KY SRO MUST BE ARMED BILL 1-13-20.jpg

FRANKFORT, Ky. (WDRB) -- As Jefferson County Public Schools prepares to create a new school safety force, the district is debating whether the officers should be armed.

But soon, JCPS may not have a choice.

Sen. Max Wise, chairman of the Senate Education Committee, has filed Senate Bill 8, which would require school resource officers across the state to carry guns. The massive school safety bill lawmakers passed in the 2019 session calls on school districts to hire more school resource officers, but it does not require them to be armed.

Wise, a Republican from Campbellsville, wants to change that.

“I think that's common sense," Wise said. “We're not going to give them a slingshot. We're not going to give them something else that's not going to be able to be there to help in a situation.”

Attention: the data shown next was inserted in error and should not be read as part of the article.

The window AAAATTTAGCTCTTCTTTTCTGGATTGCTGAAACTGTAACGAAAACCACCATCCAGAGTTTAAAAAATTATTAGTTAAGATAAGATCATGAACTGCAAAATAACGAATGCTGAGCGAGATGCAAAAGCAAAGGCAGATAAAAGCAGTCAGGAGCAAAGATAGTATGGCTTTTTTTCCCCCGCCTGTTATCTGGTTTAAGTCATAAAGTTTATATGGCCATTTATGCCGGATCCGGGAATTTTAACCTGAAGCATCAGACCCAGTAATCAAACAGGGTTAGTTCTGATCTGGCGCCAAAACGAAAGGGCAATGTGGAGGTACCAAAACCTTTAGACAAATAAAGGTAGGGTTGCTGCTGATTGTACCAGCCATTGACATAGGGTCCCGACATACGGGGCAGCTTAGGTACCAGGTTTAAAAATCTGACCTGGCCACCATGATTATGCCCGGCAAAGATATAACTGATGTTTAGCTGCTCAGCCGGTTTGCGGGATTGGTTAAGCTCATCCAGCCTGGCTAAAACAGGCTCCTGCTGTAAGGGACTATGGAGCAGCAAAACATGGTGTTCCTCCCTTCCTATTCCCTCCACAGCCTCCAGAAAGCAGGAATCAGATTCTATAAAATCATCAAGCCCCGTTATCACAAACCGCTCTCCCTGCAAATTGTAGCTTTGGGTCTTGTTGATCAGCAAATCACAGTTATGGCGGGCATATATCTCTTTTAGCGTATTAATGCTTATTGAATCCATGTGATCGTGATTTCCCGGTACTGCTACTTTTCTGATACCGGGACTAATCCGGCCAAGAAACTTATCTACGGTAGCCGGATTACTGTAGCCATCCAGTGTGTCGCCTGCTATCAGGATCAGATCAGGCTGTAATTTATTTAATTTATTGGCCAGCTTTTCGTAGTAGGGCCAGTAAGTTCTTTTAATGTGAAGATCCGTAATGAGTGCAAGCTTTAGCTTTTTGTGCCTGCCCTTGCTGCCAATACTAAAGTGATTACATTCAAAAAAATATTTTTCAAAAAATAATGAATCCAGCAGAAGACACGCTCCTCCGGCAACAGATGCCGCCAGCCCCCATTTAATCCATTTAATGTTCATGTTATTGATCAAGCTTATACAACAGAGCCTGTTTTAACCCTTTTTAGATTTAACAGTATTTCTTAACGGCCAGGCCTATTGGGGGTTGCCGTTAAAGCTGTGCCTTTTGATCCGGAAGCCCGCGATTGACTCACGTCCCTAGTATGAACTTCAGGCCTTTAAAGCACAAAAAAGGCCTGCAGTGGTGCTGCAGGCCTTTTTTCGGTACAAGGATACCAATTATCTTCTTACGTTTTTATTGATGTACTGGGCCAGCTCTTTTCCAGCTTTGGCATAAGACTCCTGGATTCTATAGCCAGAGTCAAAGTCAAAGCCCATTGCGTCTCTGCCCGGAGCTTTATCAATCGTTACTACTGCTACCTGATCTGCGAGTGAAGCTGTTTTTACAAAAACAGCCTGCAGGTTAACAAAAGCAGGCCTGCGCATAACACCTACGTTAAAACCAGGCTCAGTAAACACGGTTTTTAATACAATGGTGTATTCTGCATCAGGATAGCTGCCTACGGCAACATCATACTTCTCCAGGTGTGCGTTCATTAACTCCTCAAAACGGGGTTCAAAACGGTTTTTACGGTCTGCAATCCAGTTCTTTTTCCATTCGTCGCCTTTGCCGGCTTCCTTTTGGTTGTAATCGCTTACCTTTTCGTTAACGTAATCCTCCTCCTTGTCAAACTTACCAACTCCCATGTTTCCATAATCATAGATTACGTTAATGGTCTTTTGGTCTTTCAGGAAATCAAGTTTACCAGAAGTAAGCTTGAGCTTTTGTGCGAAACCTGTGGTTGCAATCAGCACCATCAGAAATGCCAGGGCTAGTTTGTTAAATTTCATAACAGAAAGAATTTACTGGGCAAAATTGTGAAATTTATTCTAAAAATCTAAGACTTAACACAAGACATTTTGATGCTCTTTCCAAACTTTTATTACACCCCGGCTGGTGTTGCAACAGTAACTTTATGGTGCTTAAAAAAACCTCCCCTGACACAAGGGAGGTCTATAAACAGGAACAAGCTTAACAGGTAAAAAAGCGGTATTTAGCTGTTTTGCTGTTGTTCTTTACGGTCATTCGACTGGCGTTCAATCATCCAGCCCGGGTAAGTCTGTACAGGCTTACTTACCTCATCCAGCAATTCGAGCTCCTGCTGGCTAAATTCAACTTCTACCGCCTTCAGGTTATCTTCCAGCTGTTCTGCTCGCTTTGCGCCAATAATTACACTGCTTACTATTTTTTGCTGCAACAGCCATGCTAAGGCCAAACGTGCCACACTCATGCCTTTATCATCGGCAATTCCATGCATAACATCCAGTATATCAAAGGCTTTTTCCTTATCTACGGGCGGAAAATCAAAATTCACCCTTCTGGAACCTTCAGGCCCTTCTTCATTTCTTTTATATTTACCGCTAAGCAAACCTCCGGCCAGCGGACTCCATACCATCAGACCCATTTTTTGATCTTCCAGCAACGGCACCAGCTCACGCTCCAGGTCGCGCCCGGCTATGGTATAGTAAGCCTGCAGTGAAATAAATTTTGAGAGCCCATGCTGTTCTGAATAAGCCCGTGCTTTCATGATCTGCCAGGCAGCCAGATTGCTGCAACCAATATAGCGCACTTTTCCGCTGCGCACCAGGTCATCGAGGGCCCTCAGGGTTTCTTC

Wise said, right now, in most school districts, school resource officers are armed.

JCPS is debating the issue, but Ben Wilcox, the state’s new school security marshal, told WDRB News it should not be a question.

“If you're going to put SROs in the school, you can't tie a hand behind their back on if they're armed or not,” Wilcox said.

Jon Akers, executive director of the Kentucky Center for School Safety, said it is a misconception that armed SROs would put students in danger.

“They befriend the kids in the hallways long before any kind of arrests that go on," Akers said. "So to think that they are there packing a gun and doing bad things is wrong."

Right now, JCPS is one of 11 school districts in Kentucky that has no SROs. It is finalizing plans to create a new security force.

“They're not there now, but from my understanding, they're working towards that,” Wilcox said.

In a statement, JCPS spokesperson Renee Murphy said:

If Wise has his way, those safety officers will be packing.

“We need to make sure that we have full capability, that a trained law enforcement professional is there.”

Wise said lawmakers in both chambers are committed to funding SROs and other measures to improve school safety, but right now, no one knows how that dollar figure will be.

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